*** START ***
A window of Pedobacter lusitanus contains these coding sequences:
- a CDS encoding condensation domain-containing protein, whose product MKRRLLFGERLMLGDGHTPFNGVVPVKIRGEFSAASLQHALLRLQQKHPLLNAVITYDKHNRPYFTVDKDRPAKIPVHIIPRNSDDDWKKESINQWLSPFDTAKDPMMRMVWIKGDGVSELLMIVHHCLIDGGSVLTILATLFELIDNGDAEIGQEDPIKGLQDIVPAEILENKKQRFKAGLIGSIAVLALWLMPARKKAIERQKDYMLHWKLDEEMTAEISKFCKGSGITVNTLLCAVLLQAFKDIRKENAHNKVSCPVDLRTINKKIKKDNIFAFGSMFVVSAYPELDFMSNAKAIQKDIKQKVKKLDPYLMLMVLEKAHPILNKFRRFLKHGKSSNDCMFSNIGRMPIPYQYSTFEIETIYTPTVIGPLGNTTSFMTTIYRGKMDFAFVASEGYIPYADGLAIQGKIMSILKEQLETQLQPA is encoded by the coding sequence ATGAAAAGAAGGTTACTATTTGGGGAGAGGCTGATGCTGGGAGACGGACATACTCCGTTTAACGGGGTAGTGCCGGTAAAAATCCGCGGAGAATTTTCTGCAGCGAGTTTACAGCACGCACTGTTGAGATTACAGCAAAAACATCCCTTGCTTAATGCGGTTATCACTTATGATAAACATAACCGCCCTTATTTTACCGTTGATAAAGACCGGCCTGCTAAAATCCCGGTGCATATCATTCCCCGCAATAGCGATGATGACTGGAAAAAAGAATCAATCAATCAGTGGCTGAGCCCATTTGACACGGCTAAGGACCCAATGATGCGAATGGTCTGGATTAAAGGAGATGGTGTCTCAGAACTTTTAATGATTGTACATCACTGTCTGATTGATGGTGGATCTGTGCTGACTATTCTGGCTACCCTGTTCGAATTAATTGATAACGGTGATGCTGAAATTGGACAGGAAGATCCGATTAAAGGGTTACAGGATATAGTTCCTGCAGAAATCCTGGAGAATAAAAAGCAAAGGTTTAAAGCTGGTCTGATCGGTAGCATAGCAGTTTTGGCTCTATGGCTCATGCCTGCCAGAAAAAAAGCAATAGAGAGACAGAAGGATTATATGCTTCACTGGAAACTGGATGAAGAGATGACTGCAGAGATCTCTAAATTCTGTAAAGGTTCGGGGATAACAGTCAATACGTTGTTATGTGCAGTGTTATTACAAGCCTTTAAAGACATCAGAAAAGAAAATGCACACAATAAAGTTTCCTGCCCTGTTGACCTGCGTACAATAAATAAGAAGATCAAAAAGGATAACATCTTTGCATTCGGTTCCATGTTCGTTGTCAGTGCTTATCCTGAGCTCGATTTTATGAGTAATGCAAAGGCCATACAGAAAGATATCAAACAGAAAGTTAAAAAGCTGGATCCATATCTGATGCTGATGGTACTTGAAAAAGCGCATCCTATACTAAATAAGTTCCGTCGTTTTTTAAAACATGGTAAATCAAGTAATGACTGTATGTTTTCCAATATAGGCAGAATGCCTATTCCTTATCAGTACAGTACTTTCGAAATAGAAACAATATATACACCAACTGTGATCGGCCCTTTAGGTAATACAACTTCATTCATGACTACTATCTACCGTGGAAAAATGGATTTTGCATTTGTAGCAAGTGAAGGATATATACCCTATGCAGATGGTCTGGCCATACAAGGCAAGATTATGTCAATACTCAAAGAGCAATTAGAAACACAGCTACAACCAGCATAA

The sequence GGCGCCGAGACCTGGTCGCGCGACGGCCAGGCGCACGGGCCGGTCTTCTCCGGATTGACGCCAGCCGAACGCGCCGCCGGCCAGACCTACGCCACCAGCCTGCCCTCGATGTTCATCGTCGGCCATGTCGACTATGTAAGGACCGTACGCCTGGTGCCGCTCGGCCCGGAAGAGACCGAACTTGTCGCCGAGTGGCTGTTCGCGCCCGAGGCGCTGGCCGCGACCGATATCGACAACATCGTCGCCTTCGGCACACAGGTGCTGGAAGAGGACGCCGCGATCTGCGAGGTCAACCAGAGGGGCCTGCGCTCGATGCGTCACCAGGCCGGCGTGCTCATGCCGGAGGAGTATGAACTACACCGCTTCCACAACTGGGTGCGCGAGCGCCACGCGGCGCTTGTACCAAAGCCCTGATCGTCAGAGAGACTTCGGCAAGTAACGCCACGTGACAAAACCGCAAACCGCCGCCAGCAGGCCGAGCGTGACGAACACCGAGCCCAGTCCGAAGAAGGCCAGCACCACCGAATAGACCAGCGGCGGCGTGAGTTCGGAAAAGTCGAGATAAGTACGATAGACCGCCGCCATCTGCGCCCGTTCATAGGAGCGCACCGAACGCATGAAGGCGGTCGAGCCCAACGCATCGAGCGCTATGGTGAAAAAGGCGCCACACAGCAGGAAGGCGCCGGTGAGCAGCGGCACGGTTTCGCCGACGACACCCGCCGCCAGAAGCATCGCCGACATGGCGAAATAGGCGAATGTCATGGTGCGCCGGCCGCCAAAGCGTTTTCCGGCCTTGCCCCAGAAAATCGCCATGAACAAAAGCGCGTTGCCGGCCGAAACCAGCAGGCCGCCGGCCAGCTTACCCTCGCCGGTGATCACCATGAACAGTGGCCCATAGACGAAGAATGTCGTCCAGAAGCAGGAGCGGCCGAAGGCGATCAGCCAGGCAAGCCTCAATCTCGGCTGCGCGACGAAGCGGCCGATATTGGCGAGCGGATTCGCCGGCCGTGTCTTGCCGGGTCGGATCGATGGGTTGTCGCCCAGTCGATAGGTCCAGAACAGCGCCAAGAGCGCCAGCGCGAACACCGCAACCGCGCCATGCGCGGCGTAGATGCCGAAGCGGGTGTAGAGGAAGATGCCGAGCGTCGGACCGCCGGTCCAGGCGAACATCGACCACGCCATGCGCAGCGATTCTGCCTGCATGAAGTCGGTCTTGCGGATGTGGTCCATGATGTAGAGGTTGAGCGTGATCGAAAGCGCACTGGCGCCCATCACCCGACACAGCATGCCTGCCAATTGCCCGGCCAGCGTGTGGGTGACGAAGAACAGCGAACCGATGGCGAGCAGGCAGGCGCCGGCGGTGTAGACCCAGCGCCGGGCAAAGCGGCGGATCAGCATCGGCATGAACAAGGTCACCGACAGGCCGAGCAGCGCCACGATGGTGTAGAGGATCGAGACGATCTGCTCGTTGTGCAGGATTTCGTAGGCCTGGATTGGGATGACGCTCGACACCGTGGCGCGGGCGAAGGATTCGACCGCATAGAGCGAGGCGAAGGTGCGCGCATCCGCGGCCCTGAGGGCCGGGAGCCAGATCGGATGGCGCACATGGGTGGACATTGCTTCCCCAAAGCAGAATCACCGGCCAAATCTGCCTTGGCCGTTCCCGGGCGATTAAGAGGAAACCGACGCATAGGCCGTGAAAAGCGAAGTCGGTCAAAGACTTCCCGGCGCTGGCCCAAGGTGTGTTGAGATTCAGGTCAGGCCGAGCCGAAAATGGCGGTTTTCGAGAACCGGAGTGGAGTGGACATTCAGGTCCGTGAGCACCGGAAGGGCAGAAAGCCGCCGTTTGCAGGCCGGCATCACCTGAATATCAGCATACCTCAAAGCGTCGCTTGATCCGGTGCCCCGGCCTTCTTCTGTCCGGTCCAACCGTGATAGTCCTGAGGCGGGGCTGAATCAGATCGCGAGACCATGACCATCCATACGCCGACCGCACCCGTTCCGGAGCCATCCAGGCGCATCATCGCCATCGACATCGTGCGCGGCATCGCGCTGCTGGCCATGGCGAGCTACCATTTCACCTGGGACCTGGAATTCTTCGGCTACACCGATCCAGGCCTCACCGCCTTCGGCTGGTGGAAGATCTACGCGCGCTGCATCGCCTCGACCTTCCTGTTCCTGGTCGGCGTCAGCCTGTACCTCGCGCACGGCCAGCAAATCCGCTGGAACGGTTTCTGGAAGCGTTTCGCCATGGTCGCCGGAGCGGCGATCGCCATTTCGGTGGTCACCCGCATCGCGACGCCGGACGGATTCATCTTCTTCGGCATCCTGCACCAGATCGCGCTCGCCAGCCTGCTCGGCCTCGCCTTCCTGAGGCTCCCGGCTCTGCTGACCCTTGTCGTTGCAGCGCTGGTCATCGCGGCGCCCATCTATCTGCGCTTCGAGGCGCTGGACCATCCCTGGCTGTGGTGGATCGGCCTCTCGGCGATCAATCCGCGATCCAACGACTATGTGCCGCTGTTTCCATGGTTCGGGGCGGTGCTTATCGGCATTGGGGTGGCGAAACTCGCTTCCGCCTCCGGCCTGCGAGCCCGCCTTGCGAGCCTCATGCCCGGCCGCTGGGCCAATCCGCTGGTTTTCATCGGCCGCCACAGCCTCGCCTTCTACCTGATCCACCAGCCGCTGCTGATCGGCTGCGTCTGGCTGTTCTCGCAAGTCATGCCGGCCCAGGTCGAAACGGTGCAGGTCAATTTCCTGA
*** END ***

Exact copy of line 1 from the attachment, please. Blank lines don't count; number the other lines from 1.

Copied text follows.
A window of Pedobacter lusitanus contains these coding sequences: